Bears trade offensive lineman Gabe Carimi to Buccaneers
BY ADAM L. JAHNS firstname.lastname@example.org June 9, 2013 7:11PM
Chicago Bears tackle Gabe Carimi (72) is on the field in the first half of the exhibition season opener against the Denver Broncos Thursday August 9, 2012 at Soldier Field in Chicago. | Tom Cruze~Sun-Times
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Updated: June 10, 2013 4:15PM
In no time, offensive lineman Gabe Carimi will be poked, prodded, X-rayed and examined from head to toe, with extra attention given to his right leg. But it won’t be by the Bears. It will be the Tampa Bay Buccaneers.
The Sun-Times was first to report Sunday that the Bears traded Carimi to the Buccaneers. The Bears received a sixth-round pick in the 2014 draft. The deal is contingent on Carimi passing a physical with the Bucs.
A source said Carimi was set to travel to Tampa, Fla., on Monday morning. The trade comes just before the Bears’ first mandatory minicamp under coach Marc Trestman.
Physicals are set for Monday. Carimi garnered plenty of headlines this offseason for his decision to train on his own in Arizona and not attend any of the Bears’ organized team activities.
The Sun-Times reported Wednesday that Carimi, who returned to Chicago last week, was planning to participate in the minicamp, which runs Tuesday to Thursday. But now, if he checks out physically, Carimi will be on the field with the Buccaneers, who have their minicamp during the same days.
The Buccaneers do have a connection to Carimi in offensive line coach Bob Bostad. He coached Carimi at Wisconsin. Former Bears general manager Jerry Angelo selected Carimi out of Wisconsin with the 29th overall selection in the 2011 draft. And now there are currently no first-round picks from the Angelo era on the Bears’ roster.
Carimi was expected to be the Bears’ long-term solution at right tackle, but injuries derailed that. He started 10 games at right tackle last season and three at right guard. But despite all the playing time, he was never healthy after dislocating his right knee cap in Week 2 of the 2011 season and needing multiple surgeries. Carimi did attend the Bears’ voluntary minicamp in April, saying that his main goal this offseason was getting back to 100 percent. He worked with trainer LeCharles Bentley, a two-time Pro Bowl offensive lineman, in Arizona.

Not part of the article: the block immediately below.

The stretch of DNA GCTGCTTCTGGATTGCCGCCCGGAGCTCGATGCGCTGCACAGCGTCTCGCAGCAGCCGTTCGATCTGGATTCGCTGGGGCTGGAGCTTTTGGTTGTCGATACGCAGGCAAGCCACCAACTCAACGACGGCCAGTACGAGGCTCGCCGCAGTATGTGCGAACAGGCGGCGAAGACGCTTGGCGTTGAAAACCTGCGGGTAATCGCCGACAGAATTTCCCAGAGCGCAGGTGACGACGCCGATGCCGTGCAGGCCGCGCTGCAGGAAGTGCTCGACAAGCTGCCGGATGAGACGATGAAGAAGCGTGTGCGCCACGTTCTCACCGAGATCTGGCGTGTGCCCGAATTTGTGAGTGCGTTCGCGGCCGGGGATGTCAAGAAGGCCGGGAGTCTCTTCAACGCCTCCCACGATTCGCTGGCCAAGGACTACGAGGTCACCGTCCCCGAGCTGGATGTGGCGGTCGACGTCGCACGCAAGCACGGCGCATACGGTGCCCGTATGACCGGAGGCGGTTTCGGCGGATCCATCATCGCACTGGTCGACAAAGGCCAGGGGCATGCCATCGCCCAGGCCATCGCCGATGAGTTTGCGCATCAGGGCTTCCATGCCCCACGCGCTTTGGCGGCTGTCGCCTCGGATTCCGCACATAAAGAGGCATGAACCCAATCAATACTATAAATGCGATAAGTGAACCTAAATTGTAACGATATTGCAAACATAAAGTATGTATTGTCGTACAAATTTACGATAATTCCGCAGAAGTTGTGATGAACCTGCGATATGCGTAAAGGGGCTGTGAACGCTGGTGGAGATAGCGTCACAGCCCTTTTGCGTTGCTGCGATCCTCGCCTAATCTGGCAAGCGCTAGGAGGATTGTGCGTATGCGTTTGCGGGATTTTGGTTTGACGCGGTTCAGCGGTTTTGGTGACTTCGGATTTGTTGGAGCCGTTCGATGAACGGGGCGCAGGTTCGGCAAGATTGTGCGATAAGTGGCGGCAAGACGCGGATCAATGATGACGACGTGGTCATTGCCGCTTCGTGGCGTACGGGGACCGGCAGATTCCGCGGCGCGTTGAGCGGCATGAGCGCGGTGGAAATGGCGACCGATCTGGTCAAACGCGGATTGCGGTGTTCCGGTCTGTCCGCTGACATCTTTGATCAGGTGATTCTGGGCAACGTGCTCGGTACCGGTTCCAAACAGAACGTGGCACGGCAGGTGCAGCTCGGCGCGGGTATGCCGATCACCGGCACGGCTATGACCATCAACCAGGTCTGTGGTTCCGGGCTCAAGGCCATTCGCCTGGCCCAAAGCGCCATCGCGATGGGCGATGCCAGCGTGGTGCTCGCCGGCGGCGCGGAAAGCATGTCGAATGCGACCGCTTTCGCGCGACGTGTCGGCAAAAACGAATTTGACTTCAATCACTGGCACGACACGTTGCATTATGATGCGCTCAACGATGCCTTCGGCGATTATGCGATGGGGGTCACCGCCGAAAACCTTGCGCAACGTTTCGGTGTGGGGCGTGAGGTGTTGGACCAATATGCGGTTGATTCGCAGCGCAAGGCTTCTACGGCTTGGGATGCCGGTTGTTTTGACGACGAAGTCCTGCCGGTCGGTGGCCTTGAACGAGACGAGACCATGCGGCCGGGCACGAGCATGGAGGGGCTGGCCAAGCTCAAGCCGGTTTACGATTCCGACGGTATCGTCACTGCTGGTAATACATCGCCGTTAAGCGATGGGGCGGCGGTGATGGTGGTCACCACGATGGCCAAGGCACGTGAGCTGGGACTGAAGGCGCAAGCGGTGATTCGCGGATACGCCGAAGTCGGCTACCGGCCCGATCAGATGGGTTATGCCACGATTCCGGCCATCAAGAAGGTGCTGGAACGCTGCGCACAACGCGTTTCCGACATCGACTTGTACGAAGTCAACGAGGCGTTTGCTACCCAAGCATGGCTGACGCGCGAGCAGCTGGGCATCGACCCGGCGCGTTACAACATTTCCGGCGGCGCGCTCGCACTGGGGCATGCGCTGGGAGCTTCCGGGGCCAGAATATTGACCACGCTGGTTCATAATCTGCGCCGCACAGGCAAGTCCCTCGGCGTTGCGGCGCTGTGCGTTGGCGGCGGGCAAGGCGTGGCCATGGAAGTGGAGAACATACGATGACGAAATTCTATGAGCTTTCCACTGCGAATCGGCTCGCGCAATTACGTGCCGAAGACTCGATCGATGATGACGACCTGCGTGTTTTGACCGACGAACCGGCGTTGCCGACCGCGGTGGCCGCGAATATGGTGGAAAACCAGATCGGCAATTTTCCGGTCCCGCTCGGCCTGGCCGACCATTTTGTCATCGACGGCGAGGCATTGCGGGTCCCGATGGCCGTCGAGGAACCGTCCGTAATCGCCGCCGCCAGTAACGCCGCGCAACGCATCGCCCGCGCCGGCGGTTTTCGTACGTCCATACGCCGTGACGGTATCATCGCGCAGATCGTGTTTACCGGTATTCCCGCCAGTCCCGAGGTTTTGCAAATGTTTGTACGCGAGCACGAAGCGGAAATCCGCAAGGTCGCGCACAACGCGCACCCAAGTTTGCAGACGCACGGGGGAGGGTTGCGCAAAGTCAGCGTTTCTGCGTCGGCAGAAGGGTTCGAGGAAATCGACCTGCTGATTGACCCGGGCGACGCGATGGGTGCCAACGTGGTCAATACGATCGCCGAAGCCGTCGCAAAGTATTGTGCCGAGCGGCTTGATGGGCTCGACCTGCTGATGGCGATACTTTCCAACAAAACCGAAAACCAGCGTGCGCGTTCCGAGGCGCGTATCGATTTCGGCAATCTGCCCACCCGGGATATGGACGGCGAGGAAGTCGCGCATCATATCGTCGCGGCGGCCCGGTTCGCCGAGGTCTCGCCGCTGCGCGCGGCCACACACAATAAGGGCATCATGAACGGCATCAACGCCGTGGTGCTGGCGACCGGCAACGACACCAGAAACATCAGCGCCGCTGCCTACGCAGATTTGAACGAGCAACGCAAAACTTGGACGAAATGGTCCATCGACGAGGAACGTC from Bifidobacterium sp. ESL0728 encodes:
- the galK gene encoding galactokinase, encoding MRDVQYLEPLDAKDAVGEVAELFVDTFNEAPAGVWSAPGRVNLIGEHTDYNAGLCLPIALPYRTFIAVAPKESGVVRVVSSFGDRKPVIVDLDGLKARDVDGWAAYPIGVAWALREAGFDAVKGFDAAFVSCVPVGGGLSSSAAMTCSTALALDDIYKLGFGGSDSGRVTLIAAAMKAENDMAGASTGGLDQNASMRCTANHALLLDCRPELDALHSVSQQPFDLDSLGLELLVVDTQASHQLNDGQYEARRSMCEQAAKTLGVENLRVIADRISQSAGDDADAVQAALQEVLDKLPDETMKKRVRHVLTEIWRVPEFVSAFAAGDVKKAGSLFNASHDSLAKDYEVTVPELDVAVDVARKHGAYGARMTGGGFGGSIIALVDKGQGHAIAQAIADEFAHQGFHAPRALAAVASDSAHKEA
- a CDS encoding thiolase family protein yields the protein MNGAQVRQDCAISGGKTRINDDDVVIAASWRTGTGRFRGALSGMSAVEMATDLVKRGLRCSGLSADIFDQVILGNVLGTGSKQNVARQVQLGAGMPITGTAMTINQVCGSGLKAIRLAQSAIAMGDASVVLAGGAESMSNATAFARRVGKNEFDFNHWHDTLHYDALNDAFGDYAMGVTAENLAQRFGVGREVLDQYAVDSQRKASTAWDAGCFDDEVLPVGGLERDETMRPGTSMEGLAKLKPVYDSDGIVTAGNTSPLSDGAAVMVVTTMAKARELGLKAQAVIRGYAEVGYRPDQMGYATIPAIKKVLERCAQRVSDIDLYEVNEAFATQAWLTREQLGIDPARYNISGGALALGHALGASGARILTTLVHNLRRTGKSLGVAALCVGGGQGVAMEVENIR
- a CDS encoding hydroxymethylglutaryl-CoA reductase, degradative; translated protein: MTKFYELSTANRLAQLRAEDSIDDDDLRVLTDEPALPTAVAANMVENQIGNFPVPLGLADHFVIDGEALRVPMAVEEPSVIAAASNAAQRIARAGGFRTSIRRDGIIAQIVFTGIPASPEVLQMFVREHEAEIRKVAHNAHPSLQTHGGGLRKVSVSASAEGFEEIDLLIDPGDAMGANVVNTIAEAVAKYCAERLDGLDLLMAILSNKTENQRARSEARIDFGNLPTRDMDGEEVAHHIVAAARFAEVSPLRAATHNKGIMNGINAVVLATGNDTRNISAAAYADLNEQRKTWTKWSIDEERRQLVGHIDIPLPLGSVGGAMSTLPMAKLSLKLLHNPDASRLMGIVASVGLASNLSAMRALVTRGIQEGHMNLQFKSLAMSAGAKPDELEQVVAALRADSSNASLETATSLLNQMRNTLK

General manager Phil Emery said last week that the Bears respected Carimi’s decision to train on his own, noting that OTAs are voluntary. “Certainly he wants to play and wants to play well,” Emery said. “I think that’s why he’s approached his training that way.” But Carimi already was on the bubble. The Bears signed Pro Bowl left tackle Jermon Bushrod, which forced J’Marcus Webb to the right side, where he is competing against Jonathan Scott. The Bears then drafted tackle Jordan Mills, who has impressed the team in OTAs, in the fifth round.
Trestman also said he viewed Carimi as a guard in their new system. The Bears added veteran guard Matt Slauson and took guard Kyle Long with the 20th overall pick in this year’s draft. The Bears also are high second-year guard James Brown. The Bears were in contact with Carimi in Arizona, but the team definitely wanted him to participate in OTAs, especially with a new coaching staff and a new offense being installed.
“We’d like all our players to be here, but Gabe made a decision that was best for Gabe,” Emery said. What the Bears saw in Slauson and Brown, who worked with the first team during OTAs, and have in Long, and to an extent, Mills, appears to simply have made Carimi expendable.
With the trade of offensive lineman Gabe Carimi, there are currently no first-round picks on the Bears roster left from former general manager Jerry Angelo’s tenure.
Take a look back:
2002: OL Marc Columbo
2003: DE Michael Haynes
2004: DT Tommie Harris
2005: RB Cedric Benson
2007: TE Greg Olsen
2008: OT Chris Williams
2011: OT Gabe Carimi